Writer's Anxiety and the College Application Essay

I’ve been thinking lately about why college application essays—any personal writing, really—triggers so much anxiety.  Andrew Ferguson gives us a marvelously personal perspective when he describes his experience as a father shepherding his 17-year-old son through writing the college essays during their last holiday break. He calls this process “the Great Extrusion,” where parents brace themselves “while dragging, pulling, tugging word after word and draft after draft from the insides of their mulish offspring until something presentable appeared.” Ferguson first gently, then more forcefully, offers stacks of books with sample essays to his son, as he does all he can to help without actually writing the essay for him.
By contrast, Robin Mamlet, a former Dean of admission, and Christine VanDeVelde, a journalist, offer a professional perspective. Their clear, step-by-step approach to the college essay advises 10 drafts written over the span of at least one month. They also strongly recommend that you steer clear of any essay samples that “worked,” and instead suggest reading personal essays from professional writers such as Amy Tan, Anne LaMotte, and David Sedaris.
Both books, however, underscore how the essay hinges on the student's voice, a crucial thing for both traditional and nontraditional applicants to develop. The cornerstone of Mamlet and VanDeVelde’s book is that the whole application should reflect the student’s “authentic self.” In the context of the essay, they insist that “There is no single ‘right’ topic. Any topic that reveals your true self, in your own voice, is right.”  This is why they want you to stay away from samples, to avoid having your true voice tainted by the idea of a perfect essay that delivers what the college wants to hear.
Several drafts in, Ferguson notes how trying to write what “they” want to hear has impacted his son’s voice: “the real problem was that the essay wasn’t true – wasn’t true to him, I mean. He had accurately described the events, so far as I knew them. But he had related them in a voice, and with an emphasis, that weren’t his.” Fortunately, the son does go on to develop a better essay over several more drafts (he does get into his preferred school), though it seems doubtful that he felt the essay ultimately reflected his “authentic self.”
And here is where I come to back to that writer’s anxiety. Even if you are a nontraditional student, or don't have a parent supporting you, or are another solo writer grappling with personal writing, the idea that a “Great Extrusion” will result in presenting one’s “authentic self” on the page seems a paradox. We have an ingrained, cultural notion that you are at your most real when you are off the cuff (at a bar, at a family barbeque) rather than performing (at a job interview, in a painfully crafted essay). And if you are not someone who is comfortable performing, or if you concoct images of committee members glaring down at you from 10 feet above your head while you sit down to write, no wonder your authentic self hides under the bed.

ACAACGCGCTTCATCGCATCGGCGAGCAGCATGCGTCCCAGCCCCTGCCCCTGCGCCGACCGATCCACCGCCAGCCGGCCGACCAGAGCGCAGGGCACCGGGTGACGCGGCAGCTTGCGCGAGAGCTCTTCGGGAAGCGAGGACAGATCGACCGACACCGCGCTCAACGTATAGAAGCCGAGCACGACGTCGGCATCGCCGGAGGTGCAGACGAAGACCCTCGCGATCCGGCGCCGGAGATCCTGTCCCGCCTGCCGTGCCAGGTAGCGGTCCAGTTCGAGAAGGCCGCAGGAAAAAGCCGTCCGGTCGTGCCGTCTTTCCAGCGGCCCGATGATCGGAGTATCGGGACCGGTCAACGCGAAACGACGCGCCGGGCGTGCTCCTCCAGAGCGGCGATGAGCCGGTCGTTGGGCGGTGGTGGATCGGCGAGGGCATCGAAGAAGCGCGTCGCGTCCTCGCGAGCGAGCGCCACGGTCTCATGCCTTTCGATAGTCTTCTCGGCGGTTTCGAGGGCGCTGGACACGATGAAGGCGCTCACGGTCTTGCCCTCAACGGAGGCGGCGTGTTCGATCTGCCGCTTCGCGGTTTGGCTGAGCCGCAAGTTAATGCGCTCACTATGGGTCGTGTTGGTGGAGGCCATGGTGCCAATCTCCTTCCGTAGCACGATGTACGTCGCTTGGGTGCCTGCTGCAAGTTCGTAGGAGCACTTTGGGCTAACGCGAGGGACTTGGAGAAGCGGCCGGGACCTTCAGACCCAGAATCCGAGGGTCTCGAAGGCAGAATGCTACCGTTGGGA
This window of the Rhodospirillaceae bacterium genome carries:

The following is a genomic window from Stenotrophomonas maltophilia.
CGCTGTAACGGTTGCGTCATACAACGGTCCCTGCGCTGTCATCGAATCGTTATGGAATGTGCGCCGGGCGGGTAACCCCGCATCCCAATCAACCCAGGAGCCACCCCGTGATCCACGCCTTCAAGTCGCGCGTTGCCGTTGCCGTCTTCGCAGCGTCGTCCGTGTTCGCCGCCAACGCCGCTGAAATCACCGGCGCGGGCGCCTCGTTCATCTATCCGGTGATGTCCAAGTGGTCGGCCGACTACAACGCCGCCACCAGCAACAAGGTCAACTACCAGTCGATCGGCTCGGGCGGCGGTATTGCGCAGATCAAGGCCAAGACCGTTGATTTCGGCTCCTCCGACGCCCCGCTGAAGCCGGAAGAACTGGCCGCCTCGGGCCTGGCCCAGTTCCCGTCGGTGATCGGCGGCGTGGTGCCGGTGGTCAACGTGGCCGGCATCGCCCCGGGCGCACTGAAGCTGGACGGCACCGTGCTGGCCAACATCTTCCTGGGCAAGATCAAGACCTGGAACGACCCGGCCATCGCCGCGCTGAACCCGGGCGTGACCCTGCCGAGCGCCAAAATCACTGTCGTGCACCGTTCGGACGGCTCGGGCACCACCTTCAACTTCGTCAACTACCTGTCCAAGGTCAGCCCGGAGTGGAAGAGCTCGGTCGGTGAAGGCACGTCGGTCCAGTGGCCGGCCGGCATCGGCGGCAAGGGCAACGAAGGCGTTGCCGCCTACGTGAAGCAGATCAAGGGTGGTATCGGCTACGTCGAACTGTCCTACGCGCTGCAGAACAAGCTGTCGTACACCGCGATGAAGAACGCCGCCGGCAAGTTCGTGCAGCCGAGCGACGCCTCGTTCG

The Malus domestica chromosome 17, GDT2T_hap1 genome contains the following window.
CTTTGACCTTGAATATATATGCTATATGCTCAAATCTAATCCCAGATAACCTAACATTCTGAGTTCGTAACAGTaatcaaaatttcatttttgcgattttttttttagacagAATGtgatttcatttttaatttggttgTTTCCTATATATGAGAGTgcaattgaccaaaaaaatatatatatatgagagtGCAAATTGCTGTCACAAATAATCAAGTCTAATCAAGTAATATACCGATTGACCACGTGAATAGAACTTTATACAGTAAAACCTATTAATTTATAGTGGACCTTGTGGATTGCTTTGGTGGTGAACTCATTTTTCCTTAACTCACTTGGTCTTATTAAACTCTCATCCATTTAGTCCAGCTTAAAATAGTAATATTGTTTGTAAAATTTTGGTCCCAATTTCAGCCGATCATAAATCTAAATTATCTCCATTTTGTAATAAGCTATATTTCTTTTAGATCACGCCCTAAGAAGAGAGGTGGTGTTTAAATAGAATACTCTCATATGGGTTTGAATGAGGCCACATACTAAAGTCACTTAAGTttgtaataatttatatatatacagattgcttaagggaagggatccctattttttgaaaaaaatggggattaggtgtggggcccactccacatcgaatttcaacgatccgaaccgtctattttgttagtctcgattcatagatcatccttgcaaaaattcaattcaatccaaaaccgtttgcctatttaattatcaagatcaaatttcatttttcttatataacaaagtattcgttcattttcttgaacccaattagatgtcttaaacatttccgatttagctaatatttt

And yet…imagine (and this is an artificial scenario) that you are at a party and someone you like and feel relaxed around asks you “Tell me a story about who you are.” How many of you could answer that question
right away? How long would it take you think about that, even in a low-pressure situation? But stopping to think about what you want to say, doesn’t make your story any less real.
I suspect, too, that anguishing over the question, “What do They want to hear?” is a way of avoiding the larger anxiety that comes from asking, “What do I want to say?” The first question confirms a fatalistic belief that you are not in control of this process (and thus, They are responsible for rejecting you). The second raises the intolerable possibility that you can pull and tug something real out from under the bed, only to find that you have been rejected on your own merits.
The good news, of course, is that authentic personal writing, by definition, is never about putting your entire authentic self on display. Your off the cuff self can, and should, continue to curl up under the bed, safe and secure.  Mamlet and VanDeVelde put it this way, in the context of receiving a rejection: “Understand that while the application process is all about you and showing colleges who you are, the decision process is often more about the colleges and their priorities. Don’t take it personally. You weren’t denied—your application was.”
Books to Read
Ferguson, Andrew.  Crazy U: One Dad's Crash Course in Getting His Kid into College.  New York: Simon & Schuster, 2011.  Print.
Mamlet, Robin and Christine VanDeVelde.  College Admission: From Application to Acceptance, Step by Step.  New York: Three Rivers Press, 2011.  Print.


Sarah S.

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